It should be noted that the considerations above apply to individuals as well as cultures. That being so, an interpreter may feel personally offended by the use of certain language, for moral or religious reasons, and consequently inclined to substitute what he considers offensive with less impactful language when given a chance. Is he in the wrong for doing that? If so, according to whom and, more importantly, where?
Finally, this discussion would be incomplete if it fails to address a huge elephant in the room: the client. Who is the interpreter working for? Where does his loyalty belong? Once again, circumstances play a role.
His Master’s Voice
As discussed briefly during the interview, most heads of State have their interpreters in tow when attending an international function. They do so for a couple of reasons.
First, they need to be certain they are getting a full and accurate rendition of what they are being told by their counterparts in an exchange — especially if someone is calling someone else a @#x!$%*.
Number two, they rely on their interpreter to get their own message across as intended (which, mind you, may and often does differ from how it is said). Rather than a mere conduit or linguistic facilitator, the interpreter becomes a trusted adviser, a key PR official, who will try hard to help the President or PM stay objective and politically correct while delivering the message, as briefed.
Under such circumstances, or under duress, one’s perception of accuracy and fidelity might become more fluid, and the interpreter may find himself making slightly vaguer statements, either consciously or unconsciously, while giving the speaker a chance to rephrase the original utterance. One must be very clear about the job in hand. Then again, for a personal interpreter to a celebrity or public figure, that is the job in hand.
Yes, We Can!
As a rule, freelance or staff interpreters are ethically obliged to say it as it is. We’re not in the business of sugarcoating and not at liberty to deviate from the language chosen by the speaker as a matter of personal choice or whim. Then again a personal interpreter is not exactly a freelance interpreter. The former is no longer a totally independent player, and will be faced with decisions the rest of us will seldom have to contend with.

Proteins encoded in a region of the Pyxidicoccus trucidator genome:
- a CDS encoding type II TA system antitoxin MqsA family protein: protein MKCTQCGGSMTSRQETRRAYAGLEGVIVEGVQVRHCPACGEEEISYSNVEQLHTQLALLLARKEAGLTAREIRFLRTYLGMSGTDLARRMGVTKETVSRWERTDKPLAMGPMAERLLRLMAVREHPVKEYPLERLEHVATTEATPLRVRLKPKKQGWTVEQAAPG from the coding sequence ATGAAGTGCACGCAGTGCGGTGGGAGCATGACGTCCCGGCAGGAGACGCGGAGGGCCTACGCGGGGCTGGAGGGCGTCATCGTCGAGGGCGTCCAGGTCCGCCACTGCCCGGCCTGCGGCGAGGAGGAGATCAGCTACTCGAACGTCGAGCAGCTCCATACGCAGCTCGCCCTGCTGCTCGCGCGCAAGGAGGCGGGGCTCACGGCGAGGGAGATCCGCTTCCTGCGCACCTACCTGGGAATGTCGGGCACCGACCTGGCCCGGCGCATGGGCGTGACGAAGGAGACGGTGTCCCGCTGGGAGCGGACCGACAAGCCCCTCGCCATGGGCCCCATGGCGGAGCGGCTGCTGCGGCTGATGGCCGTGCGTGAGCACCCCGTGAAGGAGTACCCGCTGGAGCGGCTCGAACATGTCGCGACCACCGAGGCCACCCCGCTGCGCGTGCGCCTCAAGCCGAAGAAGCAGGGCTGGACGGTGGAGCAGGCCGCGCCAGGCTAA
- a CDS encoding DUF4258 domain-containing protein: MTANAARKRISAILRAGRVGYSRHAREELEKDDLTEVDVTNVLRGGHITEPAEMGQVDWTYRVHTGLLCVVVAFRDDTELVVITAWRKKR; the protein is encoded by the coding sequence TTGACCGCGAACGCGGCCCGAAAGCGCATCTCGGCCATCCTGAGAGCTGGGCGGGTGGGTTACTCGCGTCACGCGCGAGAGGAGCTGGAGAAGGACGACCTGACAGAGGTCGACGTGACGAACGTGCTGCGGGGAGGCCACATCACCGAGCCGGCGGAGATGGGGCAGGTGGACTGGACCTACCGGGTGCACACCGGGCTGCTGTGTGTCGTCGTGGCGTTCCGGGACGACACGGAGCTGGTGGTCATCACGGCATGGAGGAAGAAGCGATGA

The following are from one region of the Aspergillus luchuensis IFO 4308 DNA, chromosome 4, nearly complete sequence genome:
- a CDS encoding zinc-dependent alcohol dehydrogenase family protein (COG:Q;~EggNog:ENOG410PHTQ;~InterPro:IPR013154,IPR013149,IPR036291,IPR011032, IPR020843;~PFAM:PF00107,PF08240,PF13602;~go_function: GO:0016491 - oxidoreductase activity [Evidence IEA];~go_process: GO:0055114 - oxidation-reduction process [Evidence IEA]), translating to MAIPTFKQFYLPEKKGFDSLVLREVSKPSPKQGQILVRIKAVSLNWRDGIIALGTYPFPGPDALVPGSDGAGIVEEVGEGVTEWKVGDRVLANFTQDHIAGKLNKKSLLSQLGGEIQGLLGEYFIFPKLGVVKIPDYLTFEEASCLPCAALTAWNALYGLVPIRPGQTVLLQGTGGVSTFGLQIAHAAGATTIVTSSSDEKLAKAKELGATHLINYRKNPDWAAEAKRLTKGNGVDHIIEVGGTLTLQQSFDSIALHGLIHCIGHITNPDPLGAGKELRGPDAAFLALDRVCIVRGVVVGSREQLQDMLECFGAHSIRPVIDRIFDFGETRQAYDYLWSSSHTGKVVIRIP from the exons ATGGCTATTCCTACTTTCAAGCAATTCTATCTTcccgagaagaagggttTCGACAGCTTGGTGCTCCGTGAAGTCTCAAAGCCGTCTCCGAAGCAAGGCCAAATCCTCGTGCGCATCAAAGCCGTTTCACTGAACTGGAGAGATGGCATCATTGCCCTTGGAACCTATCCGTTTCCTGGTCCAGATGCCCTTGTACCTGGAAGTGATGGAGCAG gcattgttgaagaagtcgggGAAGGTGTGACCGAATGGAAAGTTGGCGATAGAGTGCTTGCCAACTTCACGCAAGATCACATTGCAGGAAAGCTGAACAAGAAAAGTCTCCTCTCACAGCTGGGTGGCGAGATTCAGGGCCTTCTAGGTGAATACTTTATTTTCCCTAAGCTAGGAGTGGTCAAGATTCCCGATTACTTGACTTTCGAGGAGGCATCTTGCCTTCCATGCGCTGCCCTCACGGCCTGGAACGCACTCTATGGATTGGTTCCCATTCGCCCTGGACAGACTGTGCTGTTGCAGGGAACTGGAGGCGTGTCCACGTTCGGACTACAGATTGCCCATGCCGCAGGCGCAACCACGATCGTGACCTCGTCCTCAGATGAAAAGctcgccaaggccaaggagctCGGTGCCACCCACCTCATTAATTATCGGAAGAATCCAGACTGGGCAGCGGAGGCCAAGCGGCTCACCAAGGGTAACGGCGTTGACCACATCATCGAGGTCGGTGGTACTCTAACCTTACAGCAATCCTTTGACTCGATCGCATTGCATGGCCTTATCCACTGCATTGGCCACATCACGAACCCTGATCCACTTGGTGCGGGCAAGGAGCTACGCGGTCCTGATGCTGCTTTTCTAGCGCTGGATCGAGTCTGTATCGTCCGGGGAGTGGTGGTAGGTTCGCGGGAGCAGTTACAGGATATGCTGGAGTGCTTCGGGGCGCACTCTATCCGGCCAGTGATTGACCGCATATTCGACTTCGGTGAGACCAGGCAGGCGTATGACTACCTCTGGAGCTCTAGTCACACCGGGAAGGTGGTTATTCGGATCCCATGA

In any event, the circumstances discussed above are extremely rare and specific, and adjustments, if any, will be be minor, like finding substitutes for politically incorrect expressions or offering neutral pleasantries in lieu of compliments that could be taken the wrong way (when truly meant as compliments). These circumstances pose a conflict to any interpreter, whose ethics and credibility also hang in the balance. Not an easy job under any circumstances. And it doesn’t get any easier when your audience reaches in the millions.
As a freelance interpreter, I can choose who I work for, and I can object to impositions from a dictatorial leader whose ideas I don’t share. Staff interpreters are not at liberty to make the calls alluded to here, and they can bask in the knowledge that full neutrality is what is expected of them.
That was not so for the Iranian interpreter in question, working as he was for a State-controlled national TV chain in his country, and under very specific instructions. Given the circumstances, laws and impositions mentioned above — whether written or not — neutrality was probably not an option. And while we can take issue with some of those impositions, we have to assume not everybody can.
For these reasons, I stand by my decision not to pass judgment on the colleague.
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For a more in-depth exploration of how swearing varies across the globe, I recommend an article by James Harbeck for the BBC in 2015.
Over to you:
What is your opinion?
Have you ever found yourself in a similar situation?
If so, what did you do?